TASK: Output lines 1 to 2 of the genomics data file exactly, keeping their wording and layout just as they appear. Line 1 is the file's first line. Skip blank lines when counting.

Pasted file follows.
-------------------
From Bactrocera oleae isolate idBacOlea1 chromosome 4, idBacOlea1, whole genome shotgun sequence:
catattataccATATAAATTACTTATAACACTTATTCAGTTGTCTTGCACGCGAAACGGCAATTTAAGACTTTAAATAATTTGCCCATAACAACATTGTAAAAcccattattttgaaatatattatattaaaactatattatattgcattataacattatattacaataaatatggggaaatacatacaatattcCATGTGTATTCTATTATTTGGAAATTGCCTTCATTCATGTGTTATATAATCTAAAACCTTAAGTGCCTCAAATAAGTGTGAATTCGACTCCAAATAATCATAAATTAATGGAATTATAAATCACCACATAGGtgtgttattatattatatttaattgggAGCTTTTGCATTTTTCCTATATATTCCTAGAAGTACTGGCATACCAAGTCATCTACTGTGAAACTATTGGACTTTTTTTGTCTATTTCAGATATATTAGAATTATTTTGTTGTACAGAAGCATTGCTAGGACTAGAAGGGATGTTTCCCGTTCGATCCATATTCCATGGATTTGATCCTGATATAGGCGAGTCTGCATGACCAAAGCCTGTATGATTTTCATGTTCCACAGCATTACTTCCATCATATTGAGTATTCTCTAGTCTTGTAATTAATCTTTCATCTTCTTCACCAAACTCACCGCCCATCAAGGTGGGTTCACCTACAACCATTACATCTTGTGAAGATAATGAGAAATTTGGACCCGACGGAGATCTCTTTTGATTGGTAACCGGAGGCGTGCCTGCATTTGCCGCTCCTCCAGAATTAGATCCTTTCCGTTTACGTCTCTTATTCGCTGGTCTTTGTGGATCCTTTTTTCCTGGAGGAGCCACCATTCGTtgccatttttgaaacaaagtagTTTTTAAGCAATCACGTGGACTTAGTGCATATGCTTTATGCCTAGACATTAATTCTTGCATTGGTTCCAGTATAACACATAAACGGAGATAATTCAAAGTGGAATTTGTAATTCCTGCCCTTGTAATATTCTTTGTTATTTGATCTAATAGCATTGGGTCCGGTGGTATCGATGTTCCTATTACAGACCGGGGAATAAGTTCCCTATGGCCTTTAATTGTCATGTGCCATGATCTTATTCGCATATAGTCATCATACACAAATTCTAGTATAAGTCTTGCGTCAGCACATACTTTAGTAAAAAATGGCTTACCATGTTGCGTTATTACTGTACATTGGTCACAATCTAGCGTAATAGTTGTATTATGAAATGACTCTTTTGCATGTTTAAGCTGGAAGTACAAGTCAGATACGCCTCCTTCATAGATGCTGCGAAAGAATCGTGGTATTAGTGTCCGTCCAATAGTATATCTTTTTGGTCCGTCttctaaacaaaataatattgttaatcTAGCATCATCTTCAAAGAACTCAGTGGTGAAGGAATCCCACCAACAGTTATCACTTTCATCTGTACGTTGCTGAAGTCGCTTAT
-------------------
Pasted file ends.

From Bactrocera oleae isolate idBacOlea1 chromosome 4, idBacOlea1, whole genome shotgun sequence:
catattataccATATAAATTACTTATAACACTTATTCAGTTGTCTTGCACGCGAAACGGCAATTTAAGACTTTAAATAATTTGCCCATAACAACATTGTAAAAcccattattttgaaatatattatattaaaactatattatattgcattataacattatattacaataaatatggggaaatacatacaatattcCATGTGTATTCTATTATTTGGAAATTGCCTTCATTCATGTGTTATATAATCTAAAACCTTAAGTGCCTCAAATAAGTGTGAATTCGACTCCAAATAATCATAAATTAATGGAATTATAAATCACCACATAGGtgtgttattatattatatttaattgggAGCTTTTGCATTTTTCCTATATATTCCTAGAAGTACTGGCATACCAAGTCATCTACTGTGAAACTATTGGACTTTTTTTGTCTATTTCAGATATATTAGAATTATTTTGTTGTACAGAAGCATTGCTAGGACTAGAAGGGATGTTTCCCGTTCGATCCATATTCCATGGATTTGATCCTGATATAGGCGAGTCTGCATGACCAAAGCCTGTATGATTTTCATGTTCCACAGCATTACTTCCATCATATTGAGTATTCTCTAGTCTTGTAATTAATCTTTCATCTTCTTCACCAAACTCACCGCCCATCAAGGTGGGTTCACCTACAACCATTACATCTTGTGAAGATAATGAGAAATTTGGACCCGACGGAGATCTCTTTTGATTGGTAACCGGAGGCGTGCCTGCATTTGCCGCTCCTCCAGAATTAGATCCTTTCCGTTTACGTCTCTTATTCGCTGGTCTTTGTGGATCCTTTTTTCCTGGAGGAGCCACCATTCGTtgccatttttgaaacaaagtagTTTTTAAGCAATCACGTGGACTTAGTGCATATGCTTTATGCCTAGACATTAATTCTTGCATTGGTTCCAGTATAACACATAAACGGAGATAATTCAAAGTGGAATTTGTAATTCCTGCCCTTGTAATATTCTTTGTTATTTGATCTAATAGCATTGGGTCCGGTGGTATCGATGTTCCTATTACAGACCGGGGAATAAGTTCCCTATGGCCTTTAATTGTCATGTGCCATGATCTTATTCGCATATAGTCATCATACACAAATTCTAGTATAAGTCTTGCGTCAGCACATACTTTAGTAAAAAATGGCTTACCATGTTGCGTTATTACTGTACATTGGTCACAATCTAGCGTAATAGTTGTATTATGAAATGACTCTTTTGCATGTTTAAGCTGGAAGTACAAGTCAGATACGCCTCCTTCATAGATGCTGCGAAAGAATCGTGGTATTAGTGTCCGTCCAATAGTATATCTTTTTGGTCCGTCttctaaacaaaataatattgttaatcTAGCATCATCTTCAAAGAACTCAGTGGTGAAGGAATCCCACCAACAGTTATCACTTTCATCTGTACGTTGCTGAAGTCGCTTAT